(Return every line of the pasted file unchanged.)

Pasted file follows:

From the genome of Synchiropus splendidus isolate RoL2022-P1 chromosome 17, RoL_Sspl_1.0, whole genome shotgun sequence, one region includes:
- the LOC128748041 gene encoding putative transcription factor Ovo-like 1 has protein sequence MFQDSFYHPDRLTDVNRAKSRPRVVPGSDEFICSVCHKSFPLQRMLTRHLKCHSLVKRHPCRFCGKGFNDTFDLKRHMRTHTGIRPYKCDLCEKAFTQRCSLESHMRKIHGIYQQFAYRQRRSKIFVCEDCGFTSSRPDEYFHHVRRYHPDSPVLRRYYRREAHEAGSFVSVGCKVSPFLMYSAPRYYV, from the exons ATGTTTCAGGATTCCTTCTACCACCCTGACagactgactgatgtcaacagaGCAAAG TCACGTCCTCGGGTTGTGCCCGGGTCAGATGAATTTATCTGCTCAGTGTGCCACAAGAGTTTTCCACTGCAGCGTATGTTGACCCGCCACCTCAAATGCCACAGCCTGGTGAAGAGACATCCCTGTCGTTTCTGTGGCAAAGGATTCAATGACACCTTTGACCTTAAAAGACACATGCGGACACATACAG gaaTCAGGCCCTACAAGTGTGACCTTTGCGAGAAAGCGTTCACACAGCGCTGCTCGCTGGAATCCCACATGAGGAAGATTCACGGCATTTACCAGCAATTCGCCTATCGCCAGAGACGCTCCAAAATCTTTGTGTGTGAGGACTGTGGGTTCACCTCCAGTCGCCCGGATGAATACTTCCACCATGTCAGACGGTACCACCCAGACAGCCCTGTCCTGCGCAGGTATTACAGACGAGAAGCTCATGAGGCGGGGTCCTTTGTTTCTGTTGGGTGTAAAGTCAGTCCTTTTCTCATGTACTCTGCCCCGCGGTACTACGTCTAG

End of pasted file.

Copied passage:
From the genome of Synchiropus splendidus isolate RoL2022-P1 chromosome 17, RoL_Sspl_1.0, whole genome shotgun sequence, one region includes:
- the LOC128748041 gene encoding putative transcription factor Ovo-like 1 has protein sequence MFQDSFYHPDRLTDVNRAKSRPRVVPGSDEFICSVCHKSFPLQRMLTRHLKCHSLVKRHPCRFCGKGFNDTFDLKRHMRTHTGIRPYKCDLCEKAFTQRCSLESHMRKIHGIYQQFAYRQRRSKIFVCEDCGFTSSRPDEYFHHVRRYHPDSPVLRRYYRREAHEAGSFVSVGCKVSPFLMYSAPRYYV, from the exons ATGTTTCAGGATTCCTTCTACCACCCTGACagactgactgatgtcaacagaGCAAAG TCACGTCCTCGGGTTGTGCCCGGGTCAGATGAATTTATCTGCTCAGTGTGCCACAAGAGTTTTCCACTGCAGCGTATGTTGACCCGCCACCTCAAATGCCACAGCCTGGTGAAGAGACATCCCTGTCGTTTCTGTGGCAAAGGATTCAATGACACCTTTGACCTTAAAAGACACATGCGGACACATACAG gaaTCAGGCCCTACAAGTGTGACCTTTGCGAGAAAGCGTTCACACAGCGCTGCTCGCTGGAATCCCACATGAGGAAGATTCACGGCATTTACCAGCAATTCGCCTATCGCCAGAGACGCTCCAAAATCTTTGTGTGTGAGGACTGTGGGTTCACCTCCAGTCGCCCGGATGAATACTTCCACCATGTCAGACGGTACCACCCAGACAGCCCTGTCCTGCGCAGGTATTACAGACGAGAAGCTCATGAGGCGGGGTCCTTTGTTTCTGTTGGGTGTAAAGTCAGTCCTTTTCTCATGTACTCTGCCCCGCGGTACTACGTCTAG